Learning culture has become a big deal. From being a phrase barely mentioned for over 20 years, it seems to be on the lips of everyone involved in talent development and learning. This is very gratifying. Seeing that trend emerging was one of the motivations for writing my book on learning culture called: Workplace Learning: How to Build a Culture of Continuous Employee Development. That doesn’t mean, though, that it is all plain sailing from now on. I have heard a number of people make statements that make me anxious.
Statement one: we are building corporate university. That will be the embodiment of our learning culture.
Statement two: we are quite an unsophisticated L and D operation right now, so even thinking about building learning culture at this stage is far too early. This is aspirational and a long way off.
Statement three: I keep saying that we need a learning culture in our organization and that means, obviously, increasing my budget please!
Each one of these statements incorporates a fundamental misunderstanding of what a learning culture is. If you accept my definition which is, that a learning culture emerges when learning is taken brought in from outside, rapidly shared throughout the organization and turned into action. For me, a learning culture is the organizational gyroscope which keeps the business on an even keel. This is critical for navigation during times of turbulence and during disruptive environments. It enables those running the organization to see where the horizon is at any given moment. It plays the same role as a gyroscope in an aeroplane. It tells the pilot which way is up!
Statement one equates something formal and structured with the achievement of something nebulous and unstructured. The corporate university is not a learning culture, although it can make a strong contribution to building that kind of culture depending on how it is executed. We need a mindset change to decouple more learning, or new learning models, as the direct correlatives of a learning culture. If you read my book, you will see that many of the components which go towards building a learning culture, such as widespread trust through an organization, have little to do directly with learning, but everything to do with creating an environment where people want to learn, want to share and want to help their organization thrive through disruption and turbulence.
Statement two is in a sense even more worrying. The assumption behind this statement is that only an incredibly sophisticated, existing learning environment can possibly act as the diving board into a learning culture. The point I would strongly argue is that, regardless of where you begin, thinking deeply about the elements of a learning culture, gives you an agenda for action going forward to improve and invigorate your learning organization and make it more effective. The truth is, that a model of learning culture is a fantastic framework for beginning to analyse where you are now, and where you need to be. To put off that conversation is to postpone innovation, and hamper necessary changes across the organization as a whole.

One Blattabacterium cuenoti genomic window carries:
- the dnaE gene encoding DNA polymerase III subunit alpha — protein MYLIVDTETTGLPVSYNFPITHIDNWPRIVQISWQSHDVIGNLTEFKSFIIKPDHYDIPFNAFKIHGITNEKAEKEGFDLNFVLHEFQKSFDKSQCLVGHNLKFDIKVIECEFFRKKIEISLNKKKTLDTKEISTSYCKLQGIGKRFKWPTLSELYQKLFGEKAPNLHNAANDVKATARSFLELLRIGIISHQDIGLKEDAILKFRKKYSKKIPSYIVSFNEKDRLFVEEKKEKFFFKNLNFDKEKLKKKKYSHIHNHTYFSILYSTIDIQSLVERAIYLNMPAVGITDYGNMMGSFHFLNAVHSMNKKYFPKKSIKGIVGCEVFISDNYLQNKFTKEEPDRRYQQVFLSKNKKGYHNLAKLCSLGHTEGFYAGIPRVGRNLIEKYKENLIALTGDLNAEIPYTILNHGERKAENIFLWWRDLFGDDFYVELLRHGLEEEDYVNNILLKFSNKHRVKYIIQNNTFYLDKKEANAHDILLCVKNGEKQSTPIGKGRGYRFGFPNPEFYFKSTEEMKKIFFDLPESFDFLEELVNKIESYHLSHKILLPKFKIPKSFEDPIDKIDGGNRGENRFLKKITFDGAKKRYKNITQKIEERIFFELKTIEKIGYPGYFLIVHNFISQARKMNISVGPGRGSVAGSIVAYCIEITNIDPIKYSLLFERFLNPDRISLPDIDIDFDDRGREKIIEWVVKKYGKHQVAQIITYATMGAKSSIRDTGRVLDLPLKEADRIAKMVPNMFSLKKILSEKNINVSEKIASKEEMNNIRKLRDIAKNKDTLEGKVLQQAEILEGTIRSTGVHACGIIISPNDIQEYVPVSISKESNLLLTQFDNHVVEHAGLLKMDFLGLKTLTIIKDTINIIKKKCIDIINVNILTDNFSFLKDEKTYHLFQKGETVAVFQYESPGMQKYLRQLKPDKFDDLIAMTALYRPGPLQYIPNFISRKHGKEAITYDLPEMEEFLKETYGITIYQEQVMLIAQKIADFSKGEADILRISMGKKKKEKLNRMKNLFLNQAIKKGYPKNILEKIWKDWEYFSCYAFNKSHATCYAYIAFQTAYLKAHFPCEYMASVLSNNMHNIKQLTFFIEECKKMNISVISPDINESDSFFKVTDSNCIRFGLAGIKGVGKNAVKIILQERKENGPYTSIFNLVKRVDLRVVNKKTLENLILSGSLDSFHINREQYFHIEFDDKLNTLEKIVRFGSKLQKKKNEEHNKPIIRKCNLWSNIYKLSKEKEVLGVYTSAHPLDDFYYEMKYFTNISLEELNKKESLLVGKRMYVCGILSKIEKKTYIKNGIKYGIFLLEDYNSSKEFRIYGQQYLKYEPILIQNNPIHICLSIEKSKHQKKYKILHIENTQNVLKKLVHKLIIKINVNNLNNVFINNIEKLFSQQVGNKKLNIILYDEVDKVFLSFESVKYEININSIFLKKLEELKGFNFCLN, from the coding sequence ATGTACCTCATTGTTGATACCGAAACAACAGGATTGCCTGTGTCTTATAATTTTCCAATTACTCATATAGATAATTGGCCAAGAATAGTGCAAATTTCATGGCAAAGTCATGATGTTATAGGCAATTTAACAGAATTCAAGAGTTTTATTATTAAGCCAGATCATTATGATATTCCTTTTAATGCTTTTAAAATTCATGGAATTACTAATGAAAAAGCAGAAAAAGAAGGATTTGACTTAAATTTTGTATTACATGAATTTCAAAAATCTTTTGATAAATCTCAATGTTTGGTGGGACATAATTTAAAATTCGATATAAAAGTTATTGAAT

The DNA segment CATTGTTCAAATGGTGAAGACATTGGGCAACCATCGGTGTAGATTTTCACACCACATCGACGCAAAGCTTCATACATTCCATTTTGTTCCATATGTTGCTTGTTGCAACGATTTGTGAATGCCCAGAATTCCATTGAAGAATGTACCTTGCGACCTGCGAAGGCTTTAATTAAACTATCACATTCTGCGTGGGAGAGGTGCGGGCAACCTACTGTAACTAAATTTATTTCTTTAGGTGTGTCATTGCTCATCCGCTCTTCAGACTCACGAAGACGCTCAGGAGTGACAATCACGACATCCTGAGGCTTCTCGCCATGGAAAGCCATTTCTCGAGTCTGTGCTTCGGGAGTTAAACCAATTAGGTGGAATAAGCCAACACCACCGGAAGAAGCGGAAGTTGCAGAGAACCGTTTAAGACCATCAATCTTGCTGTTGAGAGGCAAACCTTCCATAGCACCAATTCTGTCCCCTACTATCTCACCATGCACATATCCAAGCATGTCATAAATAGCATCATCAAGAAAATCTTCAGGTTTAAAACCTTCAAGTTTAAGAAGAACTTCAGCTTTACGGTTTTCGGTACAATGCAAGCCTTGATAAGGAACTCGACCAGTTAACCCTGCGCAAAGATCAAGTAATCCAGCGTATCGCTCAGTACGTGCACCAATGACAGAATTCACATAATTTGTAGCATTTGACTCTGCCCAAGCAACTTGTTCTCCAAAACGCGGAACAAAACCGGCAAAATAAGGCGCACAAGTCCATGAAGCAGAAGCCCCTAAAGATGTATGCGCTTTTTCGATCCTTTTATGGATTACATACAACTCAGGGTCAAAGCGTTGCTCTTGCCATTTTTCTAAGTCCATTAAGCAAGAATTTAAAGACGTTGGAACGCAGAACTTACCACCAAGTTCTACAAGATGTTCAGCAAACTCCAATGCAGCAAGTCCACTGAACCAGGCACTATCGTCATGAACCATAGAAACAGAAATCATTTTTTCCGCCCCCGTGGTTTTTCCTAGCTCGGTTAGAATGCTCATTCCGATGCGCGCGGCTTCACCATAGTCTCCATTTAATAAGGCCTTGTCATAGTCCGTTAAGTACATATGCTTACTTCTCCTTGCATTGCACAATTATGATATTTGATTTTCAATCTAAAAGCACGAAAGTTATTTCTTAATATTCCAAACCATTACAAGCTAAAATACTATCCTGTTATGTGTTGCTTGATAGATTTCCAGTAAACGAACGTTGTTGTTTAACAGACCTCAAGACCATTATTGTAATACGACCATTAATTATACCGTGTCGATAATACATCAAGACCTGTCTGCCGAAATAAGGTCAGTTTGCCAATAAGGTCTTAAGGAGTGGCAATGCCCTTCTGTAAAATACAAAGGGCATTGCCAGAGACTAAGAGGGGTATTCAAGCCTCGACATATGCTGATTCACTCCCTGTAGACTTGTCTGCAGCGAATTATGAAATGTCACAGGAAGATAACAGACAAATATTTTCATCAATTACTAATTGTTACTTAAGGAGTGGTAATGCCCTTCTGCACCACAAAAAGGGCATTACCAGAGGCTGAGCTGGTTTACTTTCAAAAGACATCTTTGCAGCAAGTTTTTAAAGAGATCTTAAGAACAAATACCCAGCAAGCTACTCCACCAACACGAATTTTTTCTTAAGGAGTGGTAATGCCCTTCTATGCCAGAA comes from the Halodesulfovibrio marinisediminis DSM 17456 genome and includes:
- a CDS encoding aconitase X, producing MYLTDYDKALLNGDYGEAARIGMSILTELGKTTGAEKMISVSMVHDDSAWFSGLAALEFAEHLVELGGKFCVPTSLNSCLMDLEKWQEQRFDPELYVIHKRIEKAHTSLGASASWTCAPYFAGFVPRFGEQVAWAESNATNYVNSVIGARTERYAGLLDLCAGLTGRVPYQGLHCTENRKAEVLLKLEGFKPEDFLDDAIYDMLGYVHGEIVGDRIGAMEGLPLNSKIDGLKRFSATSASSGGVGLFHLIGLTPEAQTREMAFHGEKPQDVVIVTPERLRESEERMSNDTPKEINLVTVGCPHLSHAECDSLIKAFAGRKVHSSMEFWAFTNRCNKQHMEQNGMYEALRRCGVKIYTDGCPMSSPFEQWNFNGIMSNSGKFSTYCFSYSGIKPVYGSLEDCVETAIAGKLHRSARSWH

The third statement is very common. The idea that any kind of move towards a learning culture must be preceded by a rapid increase in the learning and development budget kills the conversation for a number of reasons. What this implies is that building a learning culture is the sole function of a well-funded learning department. Nothing could be further from the truth. It is about engaging the entire organization, particularly those heavily involved in day-to-day operations, and talking extensively to staff about the kind of cultural changes needed to make them feel that learning is worthwhile, and that it will to a better work environment, together with a more effective business. The entire organization benefits and therefore the conversation is with the entire organization. This is about discussing what people want and defining the ideas going forward. It is not purely about budget. You are much better doing the analysis, working out what you can do, and building partnerships across the organization to achieve those aims. This is one area where careful thought and analysis, trumps throwing money at the problem.
If building a learning culture is an idea whose time has, once again, come then it should be approached as a complex holistic model which engages with the organization as a whole, and which defines a kind of workplace environment that allows the learning to emerge. The concept will never take root if you try to impose learning on the organization, or see it as a task dedicated and exclusive to those involved in talent or human resources. Every single learning culture that I looked at my book and beyond, pointed to that organizational ownership rather than a lone crusade taken on by small part of the organization as a whole.
Therefore, get stuck in. Whatever your stage of development, the conversation around a learning culture is going to be one of the best and most important conversations that you ever have had and could define your learning strategy and approach for many years to come.
Nigel Paine and Michelle Ockers are running Building Learning Culture Workshops in Sydney, Melbourne and Auckland during August. More details at bit.ly/blcaunz
Nigel Paine’s book: Workplace Learning: How to Build a Culture of Continuous Employee Development was published by Kogan Page early this year. More details are available at: